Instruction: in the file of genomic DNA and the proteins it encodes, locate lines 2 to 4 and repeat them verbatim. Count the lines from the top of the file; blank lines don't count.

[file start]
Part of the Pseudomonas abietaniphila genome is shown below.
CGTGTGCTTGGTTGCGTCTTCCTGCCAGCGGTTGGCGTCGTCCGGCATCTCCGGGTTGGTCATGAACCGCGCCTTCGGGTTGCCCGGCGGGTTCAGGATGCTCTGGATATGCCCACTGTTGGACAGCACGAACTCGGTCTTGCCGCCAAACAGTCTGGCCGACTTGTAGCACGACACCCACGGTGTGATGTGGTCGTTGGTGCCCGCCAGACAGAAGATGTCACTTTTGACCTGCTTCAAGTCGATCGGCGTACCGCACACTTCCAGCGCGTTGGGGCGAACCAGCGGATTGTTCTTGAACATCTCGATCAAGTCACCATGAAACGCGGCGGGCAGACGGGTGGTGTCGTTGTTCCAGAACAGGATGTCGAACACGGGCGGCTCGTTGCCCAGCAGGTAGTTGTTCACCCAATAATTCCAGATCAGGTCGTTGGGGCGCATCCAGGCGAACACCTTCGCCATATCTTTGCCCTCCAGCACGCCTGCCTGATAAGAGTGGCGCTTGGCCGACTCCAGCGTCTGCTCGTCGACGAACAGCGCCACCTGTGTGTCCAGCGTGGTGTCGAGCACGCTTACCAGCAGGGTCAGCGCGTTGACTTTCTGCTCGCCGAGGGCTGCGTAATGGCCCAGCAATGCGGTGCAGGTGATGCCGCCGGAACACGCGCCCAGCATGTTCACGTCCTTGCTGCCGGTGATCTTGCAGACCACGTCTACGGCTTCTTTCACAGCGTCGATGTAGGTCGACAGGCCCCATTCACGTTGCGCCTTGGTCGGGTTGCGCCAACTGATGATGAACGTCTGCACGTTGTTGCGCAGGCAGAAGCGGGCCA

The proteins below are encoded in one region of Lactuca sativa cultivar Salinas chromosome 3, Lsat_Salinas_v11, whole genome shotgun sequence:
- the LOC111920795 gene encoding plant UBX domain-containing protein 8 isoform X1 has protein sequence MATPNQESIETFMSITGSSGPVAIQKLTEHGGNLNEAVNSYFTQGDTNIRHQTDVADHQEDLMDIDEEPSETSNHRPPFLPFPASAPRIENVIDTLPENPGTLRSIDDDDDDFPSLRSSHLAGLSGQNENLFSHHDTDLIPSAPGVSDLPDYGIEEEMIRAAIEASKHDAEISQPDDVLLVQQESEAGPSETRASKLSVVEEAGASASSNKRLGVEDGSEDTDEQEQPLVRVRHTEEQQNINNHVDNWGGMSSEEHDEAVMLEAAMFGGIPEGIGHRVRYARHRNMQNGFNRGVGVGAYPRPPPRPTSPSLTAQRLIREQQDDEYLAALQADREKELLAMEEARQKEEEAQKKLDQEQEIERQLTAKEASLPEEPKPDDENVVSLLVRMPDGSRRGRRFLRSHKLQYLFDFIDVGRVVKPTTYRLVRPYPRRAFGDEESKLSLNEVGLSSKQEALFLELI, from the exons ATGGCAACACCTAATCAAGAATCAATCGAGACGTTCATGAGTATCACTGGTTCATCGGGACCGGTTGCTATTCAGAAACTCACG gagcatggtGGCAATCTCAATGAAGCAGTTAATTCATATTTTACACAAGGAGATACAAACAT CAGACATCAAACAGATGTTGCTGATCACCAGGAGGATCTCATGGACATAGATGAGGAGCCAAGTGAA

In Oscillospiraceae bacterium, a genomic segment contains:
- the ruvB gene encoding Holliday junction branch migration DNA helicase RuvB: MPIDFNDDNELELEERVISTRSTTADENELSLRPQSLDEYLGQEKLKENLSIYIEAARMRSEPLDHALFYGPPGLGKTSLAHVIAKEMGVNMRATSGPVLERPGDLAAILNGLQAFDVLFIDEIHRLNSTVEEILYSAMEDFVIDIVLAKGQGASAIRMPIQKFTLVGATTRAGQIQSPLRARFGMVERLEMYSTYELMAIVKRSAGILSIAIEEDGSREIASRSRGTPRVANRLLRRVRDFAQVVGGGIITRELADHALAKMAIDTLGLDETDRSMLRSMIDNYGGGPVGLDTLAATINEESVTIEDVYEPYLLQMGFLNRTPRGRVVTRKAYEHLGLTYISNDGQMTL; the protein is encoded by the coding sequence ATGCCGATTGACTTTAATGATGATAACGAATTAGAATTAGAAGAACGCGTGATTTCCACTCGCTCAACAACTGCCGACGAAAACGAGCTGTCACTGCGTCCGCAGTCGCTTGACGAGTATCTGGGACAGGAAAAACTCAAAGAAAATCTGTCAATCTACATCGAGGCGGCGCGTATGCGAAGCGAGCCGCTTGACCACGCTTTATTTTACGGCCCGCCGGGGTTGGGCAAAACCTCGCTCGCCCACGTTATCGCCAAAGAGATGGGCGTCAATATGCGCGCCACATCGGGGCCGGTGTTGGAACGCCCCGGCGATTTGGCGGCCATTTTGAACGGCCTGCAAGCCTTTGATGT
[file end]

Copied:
CGTGTGCTTGGTTGCGTCTTCCTGCCAGCGGTTGGCGTCGTCCGGCATCTCCGGGTTGGTCATGAACCGCGCCTTCGGGTTGCCCGGCGGGTTCAGGATGCTCTGGATATGCCCACTGTTGGACAGCACGAACTCGGTCTTGCCGCCAAACAGTCTGGCCGACTTGTAGCACGACACCCACGGTGTGATGTGGTCGTTGGTGCCCGCCAGACAGAAGATGTCACTTTTGACCTGCTTCAAGTCGATCGGCGTACCGCACACTTCCAGCGCGTTGGGGCGAACCAGCGGATTGTTCTTGAACATCTCGATCAAGTCACCATGAAACGCGGCGGGCAGACGGGTGGTGTCGTTGTTCCAGAACAGGATGTCGAACACGGGCGGCTCGTTGCCCAGCAGGTAGTTGTTCACCCAATAATTCCAGATCAGGTCGTTGGGGCGCATCCAGGCGAACACCTTCGCCATATCTTTGCCCTCCAGCACGCCTGCCTGATAAGAGTGGCGCTTGGCCGACTCCAGCGTCTGCTCGTCGACGAACAGCGCCACCTGTGTGTCCAGCGTGGTGTCGAGCACGCTTACCAGCAGGGTCAGCGCGTTGACTTTCTGCTCGCCGAGGGCTGCGTAATGGCCCAGCAATGCGGTGCAGGTGATGCCGCCGGAACACGCGCCCAGCATGTTCACGTCCTTGCTGCCGGTGATCTTGCAGACCACGTCTACGGCTTCTTTCACAGCGTCGATGTAGGTCGACAGGCCCCATTCACGTTGCGCCTTGGTCGGGTTGCGCCAACTGATGATGAACGTCTGCACGTTGTTGCGCAGGCAGAAGCGGGCCA

The proteins below are encoded in one region of Lactuca sativa cultivar Salinas chromosome 3, Lsat_Salinas_v11, whole genome shotgun sequence:
- the LOC111920795 gene encoding plant UBX domain-containing protein 8 isoform X1 has protein sequence MATPNQESIETFMSITGSSGPVAIQKLTEHGGNLNEAVNSYFTQGDTNIRHQTDVADHQEDLMDIDEEPSETSNHRPPFLPFPASAPRIENVIDTLPENPGTLRSIDDDDDDFPSLRSSHLAGLSGQNENLFSHHDTDLIPSAPGVSDLPDYGIEEEMIRAAIEASKHDAEISQPDDVLLVQQESEAGPSETRASKLSVVEEAGASASSNKRLGVEDGSEDTDEQEQPLVRVRHTEEQQNINNHVDNWGGMSSEEHDEAVMLEAAMFGGIPEGIGHRVRYARHRNMQNGFNRGVGVGAYPRPPPRPTSPSLTAQRLIREQQDDEYLAALQADREKELLAMEEARQKEEEAQKKLDQEQEIERQLTAKEASLPEEPKPDDENVVSLLVRMPDGSRRGRRFLRSHKLQYLFDFIDVGRVVKPTTYRLVRPYPRRAFGDEESKLSLNEVGLSSKQEALFLELI, from the exons ATGGCAACACCTAATCAAGAATCAATCGAGACGTTCATGAGTATCACTGGTTCATCGGGACCGGTTGCTATTCAGAAACTCACG gagcatggtGGCAATCTCAATGAAGCAGTTAATTCATATTTTACACAAGGAGATACAAACAT CAGACATCAAACAGATGTTGCTGATCACCAGGAGGATCTCATGGACATAGATGAGGAGCCAAGTGAA